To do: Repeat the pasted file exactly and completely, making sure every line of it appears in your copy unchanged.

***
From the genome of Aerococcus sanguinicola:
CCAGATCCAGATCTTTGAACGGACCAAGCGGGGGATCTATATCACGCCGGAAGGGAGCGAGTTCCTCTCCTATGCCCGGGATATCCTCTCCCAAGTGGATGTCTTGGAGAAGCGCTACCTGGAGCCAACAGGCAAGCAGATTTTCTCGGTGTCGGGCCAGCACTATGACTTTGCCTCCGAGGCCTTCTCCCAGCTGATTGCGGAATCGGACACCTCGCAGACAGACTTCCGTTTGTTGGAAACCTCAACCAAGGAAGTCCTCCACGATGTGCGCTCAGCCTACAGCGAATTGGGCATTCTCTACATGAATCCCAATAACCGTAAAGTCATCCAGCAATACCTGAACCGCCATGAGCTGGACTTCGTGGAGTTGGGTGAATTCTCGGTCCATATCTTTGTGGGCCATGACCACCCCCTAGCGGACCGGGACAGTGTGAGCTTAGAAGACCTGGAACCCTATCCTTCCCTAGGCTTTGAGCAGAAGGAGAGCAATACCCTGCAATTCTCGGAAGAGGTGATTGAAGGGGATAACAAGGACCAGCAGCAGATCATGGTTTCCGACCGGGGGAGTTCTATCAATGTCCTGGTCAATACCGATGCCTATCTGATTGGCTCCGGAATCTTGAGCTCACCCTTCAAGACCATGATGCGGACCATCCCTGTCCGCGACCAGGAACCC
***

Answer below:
From the genome of Aerococcus sanguinicola:
CCAGATCCAGATCTTTGAACGGACCAAGCGGGGGATCTATATCACGCCGGAAGGGAGCGAGTTCCTCTCCTATGCCCGGGATATCCTCTCCCAAGTGGATGTCTTGGAGAAGCGCTACCTGGAGCCAACAGGCAAGCAGATTTTCTCGGTGTCGGGCCAGCACTATGACTTTGCCTCCGAGGCCTTCTCCCAGCTGATTGCGGAATCGGACACCTCGCAGACAGACTTCCGTTTGTTGGAAACCTCAACCAAGGAAGTCCTCCACGATGTGCGCTCAGCCTACAGCGAATTGGGCATTCTCTACATGAATCCCAATAACCGTAAAGTCATCCAGCAATACCTGAACCGCCATGAGCTGGACTTCGTGGAGTTGGGTGAATTCTCGGTCCATATCTTTGTGGGCCATGACCACCCCCTAGCGGACCGGGACAGTGTGAGCTTAGAAGACCTGGAACCCTATCCTTCCCTAGGCTTTGAGCAGAAGGAGAGCAATACCCTGCAATTCTCGGAAGAGGTGATTGAAGGGGATAACAAGGACCAGCAGCAGATCATGGTTTCCGACCGGGGGAGTTCTATCAATGTCCTGGTCAATACCGATGCCTATCTGATTGGCTCCGGAATCTTGAGCTCACCCTTCAAGACCATGATGCGGACCATCCCTGTCCGCGACCAGGAACCC